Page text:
You don’t include employee tips in this field. See Field 7.
Field 4: Social Security Withheld
Employers and employers contribute equally to this tax, paying 6.2 percent each of the employee’s wage up to the allowable threshold amount. The figure in Field 4 should not exceed the taxable threshold x employer’s share, or $7,960.80 in 2018.
Field 5: Medicare Wages and Tips
The figure you enter in this field reflects the total taxable income each employee earned with your company. Unlike Social Security, there is no maximum threshold.
Field 6: Medicare Tax Withheld
Employers and employees pay matching tax rates into Medicare — 1.45 percent each. Not only is there no upper threshold on Medicare earnings; highly compensated individuals must pay an additional .9 percent above the standard rate, or 2.35 percent for couples making over $250,000 a year. Only the employee pays this additional tax, however. The employer payment remains fixed at 1.45 percent.
Field 7: Social Security Tips
You include employee’s reported tips in this field. When added to Field 3, the sum should equal the number in Field 1.
Field 8: Allocated Tips
If your business is a large food or beverage establishment, and the amount of tips an employee reported to you fell below the IRS’s approved percentage rate, you may assess additional compensation to your employees in the form of allocated tips. Unlike any tips reported in Field 7, this sum is not included in the amount of total income reported in Field 1.
Field 9: Advance EIC Payment
This field is a relic of a tax policy that no longer is relevant and should always remain blank.
Field 10: Dependent Care Benefits
You use this field to report income you reimbursed an employee for dependent care expenses, including through a flexible spending account.
Field 11: Nonqualified Plans
This field is where you report any amounts you distributed to your employees from a non-government Section 457 pension plan or a non-qualified deferred compensation plan This amount should be included as taxable income in Field 1 as well.
Field 12: Deferred Compensation
There are numerous forms of deferred compensation recognized by the IRS, each of which has its own tax code. The W-2 form mandates you to report as many of these forms of compensation as are relevant to your employees in Field 12. Some of the more common are group term life insurance benefits in excess of the $50,000 worth you can provide as a tax-free benefit and the non-taxable portion of temporary disabillity or sick pay. The IRS recognizes roughly 30 different forms of deferred compensation.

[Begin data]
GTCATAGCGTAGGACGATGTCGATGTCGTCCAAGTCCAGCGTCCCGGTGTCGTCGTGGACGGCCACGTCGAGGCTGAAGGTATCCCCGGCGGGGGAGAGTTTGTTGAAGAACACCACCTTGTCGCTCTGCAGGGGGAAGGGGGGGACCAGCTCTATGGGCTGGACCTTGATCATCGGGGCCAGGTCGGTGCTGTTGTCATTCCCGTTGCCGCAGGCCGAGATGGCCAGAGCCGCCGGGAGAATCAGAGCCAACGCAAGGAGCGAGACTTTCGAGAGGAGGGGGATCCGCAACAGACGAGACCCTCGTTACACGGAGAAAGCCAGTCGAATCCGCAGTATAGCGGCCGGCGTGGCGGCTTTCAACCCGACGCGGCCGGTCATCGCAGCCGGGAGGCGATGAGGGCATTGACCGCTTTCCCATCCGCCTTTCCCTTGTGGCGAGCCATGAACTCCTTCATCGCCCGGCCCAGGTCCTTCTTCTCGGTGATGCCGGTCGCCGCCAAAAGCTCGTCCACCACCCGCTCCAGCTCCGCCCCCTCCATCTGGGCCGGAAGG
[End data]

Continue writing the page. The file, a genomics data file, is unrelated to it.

Field 13: Checkboxes for Statutory Employees, Retirement Plan, and Third Party Sick Pay
In this field, you check any of the three boxes that are relevant to the employee in question. A statutory employee is someone who works for your company but doesn’t receive compensation in the form of a regular paycheck — for instance, they work 100 percent on commission. You check “Retirement Plan” if your employees have access to a 401k or 403b at work, which may limit their ability to get tax incentives normally associated with an IRA.”Third Party Sick Pay” refers to compensation your employee received from an outside party, such as an insurance company.
Field 14: Other
You can use this field to report any compensation that doesn’t fall into the other categories listed on the W-2 form.
Field 15: State ID Number
State ID numbers function in much the same way as EINs, to give your business a recognizable identity for tax purposes. Unlike the EIN, which is portable — i.e., valid anywhere you do business in the United States — the state ID number is only valid in that state. Whether you need a state ID for your business depends on several factors, including how the business handles income and employment tax.
Field 16: State Wages, Tips, Etc.
This field is where you report the income you paid to the employee that is taxable at the state level. If they worked for your company in more than one state, you must separate the incomes out, placing the income taxable to each state on a separate line. If you do business in one of the seven U.S. states that has no income tax, this field will be blank.
Field 17: State Income Tax
This field shows the total amount of state income tax you periodically withheld from your employee’s checks over the course of the year.
Field 18: Local Wages, Tips, Etc.
You report all income that is subject to taxation by your locality. This figure may be different than the figure in Field 16.
Field 19: Local Income Tax
If one or more of the localities you do business in requires employees to pay local income tax, this is the field where you report the amount.
Field 20: Locality Name
You’ll enter a brief description of the city or town that withheld taxes.
Where Do I Send the Completed Copies of the W-2 Form?
In total, you will have six copies of the form that need to be distributed.
- Copy A goes to the Social Security Administration for their records.
- Distribute Copy 1 to the state, city, or local tax department that has withheld taxes.
- Copies B, C, and 2 go to the employee so that they can submit these copies along with the appropriate tax forms.
- Copy D is for your company’s records; you should keep it on file for at least four years.